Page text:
The investigation revealed that the city's vehicle maintenance shop was under intense pressure to repair the air conditioning systems on many of the ambulances. It was a long, hot and humid summer and the weather was taking its toll on the undersized, under-maintained and overused fleet.

In the shop's haste to follow the director's orders, street sign materials were fashioned into "heat shields" in a feeble attempt to remove some of the engine heat from the air conditioning compressor area under the hood.

The rest, as they say, is history. Making such a radical design change under the hood caused the ambulances to burn.

Hard-learned lessons
In this case of quickly pointing the finger at the workforce, two fingers are pointing back — the external fire investigation team and the accused employees. When an organizational leader is not sure what is happening, he should stay quite, be patient and investigate the situation quickly but thoroughly.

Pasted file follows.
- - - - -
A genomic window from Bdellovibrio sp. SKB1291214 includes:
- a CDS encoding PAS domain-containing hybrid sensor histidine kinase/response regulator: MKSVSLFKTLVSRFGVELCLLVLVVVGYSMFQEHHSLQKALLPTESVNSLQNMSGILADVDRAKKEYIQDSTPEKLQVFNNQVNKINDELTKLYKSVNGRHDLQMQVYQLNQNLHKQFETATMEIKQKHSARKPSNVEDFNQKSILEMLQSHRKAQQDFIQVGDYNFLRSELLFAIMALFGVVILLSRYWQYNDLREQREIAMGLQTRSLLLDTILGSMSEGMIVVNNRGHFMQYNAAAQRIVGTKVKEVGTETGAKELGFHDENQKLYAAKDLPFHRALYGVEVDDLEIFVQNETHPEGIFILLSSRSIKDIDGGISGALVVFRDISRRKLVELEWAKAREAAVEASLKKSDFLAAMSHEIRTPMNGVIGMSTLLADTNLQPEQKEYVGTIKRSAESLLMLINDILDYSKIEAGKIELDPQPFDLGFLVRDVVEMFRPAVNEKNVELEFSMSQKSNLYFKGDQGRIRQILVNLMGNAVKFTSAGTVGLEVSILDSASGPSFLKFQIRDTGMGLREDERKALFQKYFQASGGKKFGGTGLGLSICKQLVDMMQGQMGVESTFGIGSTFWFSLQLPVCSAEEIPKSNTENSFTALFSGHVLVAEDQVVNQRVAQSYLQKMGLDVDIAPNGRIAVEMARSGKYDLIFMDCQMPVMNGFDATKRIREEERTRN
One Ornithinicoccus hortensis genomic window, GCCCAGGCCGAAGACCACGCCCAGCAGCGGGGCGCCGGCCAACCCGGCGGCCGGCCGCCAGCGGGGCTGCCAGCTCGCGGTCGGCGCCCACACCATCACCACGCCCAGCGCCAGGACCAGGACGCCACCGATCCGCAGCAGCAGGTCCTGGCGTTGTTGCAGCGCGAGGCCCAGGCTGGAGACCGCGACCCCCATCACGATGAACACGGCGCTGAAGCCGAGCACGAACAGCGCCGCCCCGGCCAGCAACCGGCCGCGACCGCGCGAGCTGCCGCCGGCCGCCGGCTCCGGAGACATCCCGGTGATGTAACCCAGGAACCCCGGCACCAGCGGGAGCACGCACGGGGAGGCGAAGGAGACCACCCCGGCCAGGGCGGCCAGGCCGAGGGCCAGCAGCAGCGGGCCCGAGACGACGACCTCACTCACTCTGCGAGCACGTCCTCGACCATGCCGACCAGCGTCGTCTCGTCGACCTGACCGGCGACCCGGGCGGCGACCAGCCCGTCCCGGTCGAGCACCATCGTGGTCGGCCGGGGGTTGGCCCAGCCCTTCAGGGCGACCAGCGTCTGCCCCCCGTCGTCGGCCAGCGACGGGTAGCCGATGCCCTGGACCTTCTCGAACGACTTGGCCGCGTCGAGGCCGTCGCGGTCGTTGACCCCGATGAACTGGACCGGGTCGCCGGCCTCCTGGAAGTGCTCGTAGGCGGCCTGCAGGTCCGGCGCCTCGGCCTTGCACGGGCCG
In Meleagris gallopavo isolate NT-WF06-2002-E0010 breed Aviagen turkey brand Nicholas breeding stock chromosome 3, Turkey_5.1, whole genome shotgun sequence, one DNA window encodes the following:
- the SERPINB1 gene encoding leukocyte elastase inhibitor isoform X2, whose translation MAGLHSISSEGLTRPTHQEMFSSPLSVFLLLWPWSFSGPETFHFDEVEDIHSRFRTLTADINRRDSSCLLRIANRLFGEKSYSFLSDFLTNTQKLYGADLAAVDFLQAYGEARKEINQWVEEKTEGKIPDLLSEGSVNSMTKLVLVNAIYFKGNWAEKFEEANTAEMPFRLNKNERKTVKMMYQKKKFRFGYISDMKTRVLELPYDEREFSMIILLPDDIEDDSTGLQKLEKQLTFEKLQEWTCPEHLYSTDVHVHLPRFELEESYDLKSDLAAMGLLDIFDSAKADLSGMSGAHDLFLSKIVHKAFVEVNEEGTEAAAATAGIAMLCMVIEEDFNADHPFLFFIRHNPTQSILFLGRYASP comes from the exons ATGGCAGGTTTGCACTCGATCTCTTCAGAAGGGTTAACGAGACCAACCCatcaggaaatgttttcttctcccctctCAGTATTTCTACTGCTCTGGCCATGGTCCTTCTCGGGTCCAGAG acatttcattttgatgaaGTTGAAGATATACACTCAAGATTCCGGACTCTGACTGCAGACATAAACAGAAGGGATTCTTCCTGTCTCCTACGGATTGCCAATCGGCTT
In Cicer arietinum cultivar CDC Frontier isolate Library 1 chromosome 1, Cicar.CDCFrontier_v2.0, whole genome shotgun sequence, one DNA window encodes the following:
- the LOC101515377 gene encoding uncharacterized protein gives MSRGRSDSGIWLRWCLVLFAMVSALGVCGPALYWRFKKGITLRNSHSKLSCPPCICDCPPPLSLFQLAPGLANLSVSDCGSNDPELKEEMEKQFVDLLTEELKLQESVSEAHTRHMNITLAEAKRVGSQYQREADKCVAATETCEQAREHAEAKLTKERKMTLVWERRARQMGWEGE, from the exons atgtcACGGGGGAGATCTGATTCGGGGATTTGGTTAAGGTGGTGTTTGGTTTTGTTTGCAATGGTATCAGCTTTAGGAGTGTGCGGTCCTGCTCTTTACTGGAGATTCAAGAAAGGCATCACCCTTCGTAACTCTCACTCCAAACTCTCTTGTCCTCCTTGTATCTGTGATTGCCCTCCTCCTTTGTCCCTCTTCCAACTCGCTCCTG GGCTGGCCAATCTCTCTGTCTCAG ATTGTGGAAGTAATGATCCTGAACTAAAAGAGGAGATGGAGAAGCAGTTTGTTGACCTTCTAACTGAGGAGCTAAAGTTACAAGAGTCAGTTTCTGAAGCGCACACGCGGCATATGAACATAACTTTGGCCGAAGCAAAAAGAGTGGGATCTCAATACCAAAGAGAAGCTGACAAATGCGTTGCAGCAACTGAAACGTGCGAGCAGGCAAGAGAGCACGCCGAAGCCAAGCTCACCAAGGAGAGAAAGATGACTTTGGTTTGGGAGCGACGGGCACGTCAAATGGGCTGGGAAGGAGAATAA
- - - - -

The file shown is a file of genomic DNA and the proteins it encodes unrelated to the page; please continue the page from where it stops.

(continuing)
Inaccurate speculation will demonstrate inexperience and incompetence and tipping one's hand that they do not have necessary abilities to perform the job — the essence of an incompetent leader.

There are so many case studies where incompetence is demonstrated for all to see. It is easy to recognize, and the root cause is generally close at hand. I would submit that in both of these case studies, leadership ability was lacking by all involved.

When political favor or popularity is the only qualifications that one brings to the table, organizational disaster is just around the corner. The best solution is to select, appoint or vote folks into leadership positions based on their skills, knowledge, abilities and experience.

If the organization fails to focus on what is important, high-quality leadership, organizational disaster will strike sooner rather than later. An early career crusher discussed never hiring idiots, thugs or military misfits; these two cases are living examples of the results of a poor leadership selection process.

As you can tell, the impacts and effects of the above actions were never considered in any form. True leadership will look at all of the direct and indirect impacts of the actions they take and the effects they have on the work of the agency.